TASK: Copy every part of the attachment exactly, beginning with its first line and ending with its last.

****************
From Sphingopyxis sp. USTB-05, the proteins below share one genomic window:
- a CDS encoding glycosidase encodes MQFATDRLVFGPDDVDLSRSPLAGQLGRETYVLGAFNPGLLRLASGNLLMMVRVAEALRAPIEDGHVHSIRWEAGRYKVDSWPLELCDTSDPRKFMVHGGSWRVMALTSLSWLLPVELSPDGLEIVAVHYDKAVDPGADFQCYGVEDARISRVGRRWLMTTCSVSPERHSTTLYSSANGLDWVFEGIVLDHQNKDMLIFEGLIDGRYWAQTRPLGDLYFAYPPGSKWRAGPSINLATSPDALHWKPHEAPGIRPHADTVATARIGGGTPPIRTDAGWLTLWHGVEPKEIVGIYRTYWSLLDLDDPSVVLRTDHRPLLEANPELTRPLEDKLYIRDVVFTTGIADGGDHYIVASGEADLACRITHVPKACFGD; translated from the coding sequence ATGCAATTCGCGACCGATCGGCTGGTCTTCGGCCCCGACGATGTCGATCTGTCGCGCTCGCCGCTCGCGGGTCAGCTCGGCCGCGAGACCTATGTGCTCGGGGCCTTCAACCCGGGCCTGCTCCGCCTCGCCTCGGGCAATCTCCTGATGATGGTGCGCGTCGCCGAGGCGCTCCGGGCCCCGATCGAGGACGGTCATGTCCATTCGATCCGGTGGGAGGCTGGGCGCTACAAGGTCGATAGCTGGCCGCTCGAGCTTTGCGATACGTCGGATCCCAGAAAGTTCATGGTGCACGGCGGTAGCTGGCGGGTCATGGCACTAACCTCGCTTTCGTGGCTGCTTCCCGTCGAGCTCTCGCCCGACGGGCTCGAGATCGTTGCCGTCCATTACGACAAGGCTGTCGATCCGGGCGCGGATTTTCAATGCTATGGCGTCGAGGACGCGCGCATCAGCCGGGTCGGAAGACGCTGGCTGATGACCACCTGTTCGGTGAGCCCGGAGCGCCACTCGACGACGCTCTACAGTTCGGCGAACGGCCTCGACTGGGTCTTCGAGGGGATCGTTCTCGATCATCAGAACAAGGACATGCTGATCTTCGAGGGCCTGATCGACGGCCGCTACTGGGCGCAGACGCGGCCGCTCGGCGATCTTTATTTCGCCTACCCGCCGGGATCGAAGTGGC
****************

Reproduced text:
From Sphingopyxis sp. USTB-05, the proteins below share one genomic window:
- a CDS encoding glycosidase encodes MQFATDRLVFGPDDVDLSRSPLAGQLGRETYVLGAFNPGLLRLASGNLLMMVRVAEALRAPIEDGHVHSIRWEAGRYKVDSWPLELCDTSDPRKFMVHGGSWRVMALTSLSWLLPVELSPDGLEIVAVHYDKAVDPGADFQCYGVEDARISRVGRRWLMTTCSVSPERHSTTLYSSANGLDWVFEGIVLDHQNKDMLIFEGLIDGRYWAQTRPLGDLYFAYPPGSKWRAGPSINLATSPDALHWKPHEAPGIRPHADTVATARIGGGTPPIRTDAGWLTLWHGVEPKEIVGIYRTYWSLLDLDDPSVVLRTDHRPLLEANPELTRPLEDKLYIRDVVFTTGIADGGDHYIVASGEADLACRITHVPKACFGD; translated from the coding sequence ATGCAATTCGCGACCGATCGGCTGGTCTTCGGCCCCGACGATGTCGATCTGTCGCGCTCGCCGCTCGCGGGTCAGCTCGGCCGCGAGACCTATGTGCTCGGGGCCTTCAACCCGGGCCTGCTCCGCCTCGCCTCGGGCAATCTCCTGATGATGGTGCGCGTCGCCGAGGCGCTCCGGGCCCCGATCGAGGACGGTCATGTCCATTCGATCCGGTGGGAGGCTGGGCGCTACAAGGTCGATAGCTGGCCGCTCGAGCTTTGCGATACGTCGGATCCCAGAAAGTTCATGGTGCACGGCGGTAGCTGGCGGGTCATGGCACTAACCTCGCTTTCGTGGCTGCTTCCCGTCGAGCTCTCGCCCGACGGGCTCGAGATCGTTGCCGTCCATTACGACAAGGCTGTCGATCCGGGCGCGGATTTTCAATGCTATGGCGTCGAGGACGCGCGCATCAGCCGGGTCGGAAGACGCTGGCTGATGACCACCTGTTCGGTGAGCCCGGAGCGCCACTCGACGACGCTCTACAGTTCGGCGAACGGCCTCGACTGGGTCTTCGAGGGGATCGTTCTCGATCATCAGAACAAGGACATGCTGATCTTCGAGGGCCTGATCGACGGCCGCTACTGGGCGCAGACGCGGCCGCTCGGCGATCTTTATTTCGCCTACCCGCCGGGATCGAAGTGGC